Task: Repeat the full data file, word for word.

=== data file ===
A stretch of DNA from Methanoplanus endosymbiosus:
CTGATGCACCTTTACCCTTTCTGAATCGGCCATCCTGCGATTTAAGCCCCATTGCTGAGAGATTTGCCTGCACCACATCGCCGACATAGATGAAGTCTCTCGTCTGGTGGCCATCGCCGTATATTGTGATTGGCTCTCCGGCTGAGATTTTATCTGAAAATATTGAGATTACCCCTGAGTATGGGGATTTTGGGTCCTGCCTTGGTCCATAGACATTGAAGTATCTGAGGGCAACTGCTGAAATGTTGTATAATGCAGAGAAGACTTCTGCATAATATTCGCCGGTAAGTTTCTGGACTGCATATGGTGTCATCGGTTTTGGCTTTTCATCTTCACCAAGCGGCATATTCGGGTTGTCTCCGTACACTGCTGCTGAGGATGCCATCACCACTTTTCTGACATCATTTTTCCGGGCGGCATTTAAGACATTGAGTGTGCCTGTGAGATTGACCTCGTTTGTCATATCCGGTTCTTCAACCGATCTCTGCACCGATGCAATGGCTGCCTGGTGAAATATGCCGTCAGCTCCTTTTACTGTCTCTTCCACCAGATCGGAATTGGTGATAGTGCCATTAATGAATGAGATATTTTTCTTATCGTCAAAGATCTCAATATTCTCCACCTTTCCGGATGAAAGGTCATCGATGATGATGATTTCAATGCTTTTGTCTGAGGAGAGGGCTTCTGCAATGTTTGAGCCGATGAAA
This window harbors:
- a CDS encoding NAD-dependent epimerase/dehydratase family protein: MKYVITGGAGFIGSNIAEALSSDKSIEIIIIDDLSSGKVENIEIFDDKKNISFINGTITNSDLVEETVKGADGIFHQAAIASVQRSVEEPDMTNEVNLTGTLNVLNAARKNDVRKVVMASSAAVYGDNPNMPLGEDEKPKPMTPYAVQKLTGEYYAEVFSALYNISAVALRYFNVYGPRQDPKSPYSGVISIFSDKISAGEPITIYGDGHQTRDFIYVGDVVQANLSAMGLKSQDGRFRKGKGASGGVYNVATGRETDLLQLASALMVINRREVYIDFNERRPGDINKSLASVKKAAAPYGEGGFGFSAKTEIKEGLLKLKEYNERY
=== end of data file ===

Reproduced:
A stretch of DNA from Methanoplanus endosymbiosus:
CTGATGCACCTTTACCCTTTCTGAATCGGCCATCCTGCGATTTAAGCCCCATTGCTGAGAGATTTGCCTGCACCACATCGCCGACATAGATGAAGTCTCTCGTCTGGTGGCCATCGCCGTATATTGTGATTGGCTCTCCGGCTGAGATTTTATCTGAAAATATTGAGATTACCCCTGAGTATGGGGATTTTGGGTCCTGCCTTGGTCCATAGACATTGAAGTATCTGAGGGCAACTGCTGAAATGTTGTATAATGCAGAGAAGACTTCTGCATAATATTCGCCGGTAAGTTTCTGGACTGCATATGGTGTCATCGGTTTTGGCTTTTCATCTTCACCAAGCGGCATATTCGGGTTGTCTCCGTACACTGCTGCTGAGGATGCCATCACCACTTTTCTGACATCATTTTTCCGGGCGGCATTTAAGACATTGAGTGTGCCTGTGAGATTGACCTCGTTTGTCATATCCGGTTCTTCAACCGATCTCTGCACCGATGCAATGGCTGCCTGGTGAAATATGCCGTCAGCTCCTTTTACTGTCTCTTCCACCAGATCGGAATTGGTGATAGTGCCATTAATGAATGAGATATTTTTCTTATCGTCAAAGATCTCAATATTCTCCACCTTTCCGGATGAAAGGTCATCGATGATGATGATTTCAATGCTTTTGTCTGAGGAGAGGGCTTCTGCAATGTTTGAGCCGATGAAA
This window harbors:
- a CDS encoding NAD-dependent epimerase/dehydratase family protein: MKYVITGGAGFIGSNIAEALSSDKSIEIIIIDDLSSGKVENIEIFDDKKNISFINGTITNSDLVEETVKGADGIFHQAAIASVQRSVEEPDMTNEVNLTGTLNVLNAARKNDVRKVVMASSAAVYGDNPNMPLGEDEKPKPMTPYAVQKLTGEYYAEVFSALYNISAVALRYFNVYGPRQDPKSPYSGVISIFSDKISAGEPITIYGDGHQTRDFIYVGDVVQANLSAMGLKSQDGRFRKGKGASGGVYNVATGRETDLLQLASALMVINRREVYIDFNERRPGDINKSLASVKKAAAPYGEGGFGFSAKTEIKEGLLKLKEYNERY